OCT images of damaged tissue at 24 h after a single dose treatment of 2% N9 are shown in Fig. 4(a), 4(d), and 4(g). Histology confirmed thinning and loss of the epithelium after treatment with N9, as seen in Fig. 5. Figure 4(b), 4(e), and 4(h) and 4(c), 4(f), and 4(i) show the segmented and the output results of Fig. 4(a), 4(d), and 4(g), respectively. Thinned epithelium is noted and outlined by the automated algorithm.
Comparing Fig. 3, which includes images at baseline, and Fig. 4, which includes images obtained after treatment with 2% N9, reveals that after treatment with 2% N9, the epithelium was thinned and disrupted, as detected by the segmentation algorithm. This is in agreement with the previous results in which histology and manual measurements in OCT showed thinned epithelium.3 Figure 5(a) and 5(b) shows representative histology and OCT images obtained at the same site 24 h after treatment with placebo. The images show intact epithelium. Figure 5(c) and 5(d) shows representative histology and OCT images obtained at the same site 24 h after treatment with N9. Disrupted, thinned epithelium is noted in these images. Before treatment, the epithelial thickness of the OCT images was and in the placebo and N9 groups, respectively. After treatment, the epithelial thickness was unchanged in the placebo group, measuring (), and thinned in the N9 group, measuring ().
Figure 4(c) shows round structures above the epithelium which the algorithm did not exclude, and we included them in measuring the error rate. The overall error rate for the segmentation was , showing that our technique is robust based on an industry standard of error .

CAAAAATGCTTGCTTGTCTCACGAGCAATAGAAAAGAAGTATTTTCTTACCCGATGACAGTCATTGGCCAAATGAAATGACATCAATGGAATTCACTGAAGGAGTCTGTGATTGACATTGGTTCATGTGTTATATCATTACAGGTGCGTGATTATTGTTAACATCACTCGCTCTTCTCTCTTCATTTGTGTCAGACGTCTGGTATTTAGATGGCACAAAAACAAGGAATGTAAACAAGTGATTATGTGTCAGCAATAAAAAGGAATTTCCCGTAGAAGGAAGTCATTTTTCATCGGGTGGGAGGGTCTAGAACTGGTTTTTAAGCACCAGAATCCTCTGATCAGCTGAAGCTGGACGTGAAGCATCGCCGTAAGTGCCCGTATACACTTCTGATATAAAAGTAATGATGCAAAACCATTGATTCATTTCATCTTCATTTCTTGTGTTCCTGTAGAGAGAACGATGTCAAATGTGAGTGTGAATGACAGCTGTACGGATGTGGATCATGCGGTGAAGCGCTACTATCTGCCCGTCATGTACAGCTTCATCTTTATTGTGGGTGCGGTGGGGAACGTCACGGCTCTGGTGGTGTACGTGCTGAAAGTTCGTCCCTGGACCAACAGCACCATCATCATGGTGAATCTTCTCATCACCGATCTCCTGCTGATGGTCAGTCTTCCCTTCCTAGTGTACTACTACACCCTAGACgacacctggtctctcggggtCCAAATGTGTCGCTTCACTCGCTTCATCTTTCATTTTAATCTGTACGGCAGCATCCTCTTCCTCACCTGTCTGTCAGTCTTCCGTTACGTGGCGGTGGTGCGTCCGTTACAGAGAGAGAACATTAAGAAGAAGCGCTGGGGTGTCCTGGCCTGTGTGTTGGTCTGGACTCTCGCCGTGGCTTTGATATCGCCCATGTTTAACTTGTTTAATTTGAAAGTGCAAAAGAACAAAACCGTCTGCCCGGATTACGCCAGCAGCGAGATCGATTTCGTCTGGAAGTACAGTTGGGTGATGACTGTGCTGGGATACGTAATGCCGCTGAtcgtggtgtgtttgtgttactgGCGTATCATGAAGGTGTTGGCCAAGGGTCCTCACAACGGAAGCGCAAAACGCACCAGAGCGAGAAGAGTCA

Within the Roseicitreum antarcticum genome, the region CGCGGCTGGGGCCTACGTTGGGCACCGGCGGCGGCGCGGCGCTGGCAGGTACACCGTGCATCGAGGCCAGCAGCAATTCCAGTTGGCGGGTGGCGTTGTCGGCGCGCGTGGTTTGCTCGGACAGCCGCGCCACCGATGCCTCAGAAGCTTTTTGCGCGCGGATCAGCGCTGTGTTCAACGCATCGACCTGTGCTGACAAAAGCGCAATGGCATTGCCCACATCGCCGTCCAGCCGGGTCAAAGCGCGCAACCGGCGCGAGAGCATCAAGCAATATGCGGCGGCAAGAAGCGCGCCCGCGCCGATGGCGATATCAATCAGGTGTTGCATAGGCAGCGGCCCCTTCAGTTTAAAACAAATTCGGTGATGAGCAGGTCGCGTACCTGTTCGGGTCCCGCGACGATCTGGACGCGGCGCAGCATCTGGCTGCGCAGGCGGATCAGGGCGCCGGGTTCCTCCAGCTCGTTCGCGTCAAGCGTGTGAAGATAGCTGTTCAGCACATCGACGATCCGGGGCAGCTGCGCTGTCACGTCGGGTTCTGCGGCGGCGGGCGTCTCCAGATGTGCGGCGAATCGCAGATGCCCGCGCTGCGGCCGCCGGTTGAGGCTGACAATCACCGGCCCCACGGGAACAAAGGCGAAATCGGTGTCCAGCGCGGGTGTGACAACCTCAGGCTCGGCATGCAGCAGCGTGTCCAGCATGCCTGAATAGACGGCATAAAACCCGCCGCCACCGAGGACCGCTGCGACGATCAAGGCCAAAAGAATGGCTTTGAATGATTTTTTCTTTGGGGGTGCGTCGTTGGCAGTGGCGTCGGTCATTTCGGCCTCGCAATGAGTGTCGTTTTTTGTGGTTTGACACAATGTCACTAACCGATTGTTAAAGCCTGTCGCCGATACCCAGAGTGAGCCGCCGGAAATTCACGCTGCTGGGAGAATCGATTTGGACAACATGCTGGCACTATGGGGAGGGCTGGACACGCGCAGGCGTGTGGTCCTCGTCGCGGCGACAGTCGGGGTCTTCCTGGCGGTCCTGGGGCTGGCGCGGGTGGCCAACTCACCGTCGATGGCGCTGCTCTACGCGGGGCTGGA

Noninvasive high-resolution imaging could provide direct assessment of epithelial structure for evaluation of the effect of candidate microbicides on the cervicovaginal mucosa. Our group has recently demonstrated the use of OCT for assessing the effects of BZK and N9 on the integrity of epithelial tissue of cervicovaginal tract of macaques, sheep, and humans.2,3,5 In all of these studies, we have demonstrated that monitoring and manual quantification of microbicide-induced changes in epithelial integrity could be used as a biomarker for the assessment of microbicide toxicity. In this study, an automatic segmentation algorithm was developed for the identification of the epithelium in OCT B-scans of the cervicovaginal tract. The benefit of such an algorithm is to facilitate the process of defining the epithelium in cases where manual delineation of the borders is time consuming and subjective. One application for such a tool includes identification of the epithelium following chemical perturbation by a topical microbicide. In this case, epithelial thinning and disruption following treatment with a chemical that damages epithelial tissue can be correlated to susceptibility to infection by a sexually transmitted infection (STI).4
The developed algorithm was successful in defining the epithelium as evidenced by the small error rate when comparing the algorithm with manual detection of epithelium. The algorithm was successful even in the presence of confounding factors such as fluid or mucous on the surface of epithelium as seen in Fig. 3(f) and 3(i). In these cases, the algorithm excluded these low-reflectivity areas that were not part of the true epithelium. In one case shown, segmentation resulted in small areas above the epithelium to be defined [Fig. 4(c)]. These, however, can be excluded as being part of the epithelium based on size and location. The presence of these areas with intensity similar to epithelium suggests that they are epithelial debris and tissue that has been disrupted and is present in the mucus and fluid layer covering the epithelial surface. The proposed algorithm is the first step toward developing an automated technique for the measurement of epithelial thickness.
In this work, we developed an algorithm to automatically delineate the vaginal epithelial layer. This algorithm for morphological segmentation of the epithelial layer may prove useful for automated monitoring and detection of minute changes in the cervicovaginal epithelium after treatment with vaginal products using high-resolution OCT imaging.
This research was supported in part by the National Institutes of Health, National Institute of Allergy and Infectious Diseases, NIAID (R21AI07606202/R33AI076062) and National Cancer Institute, NCI (R01CA127429).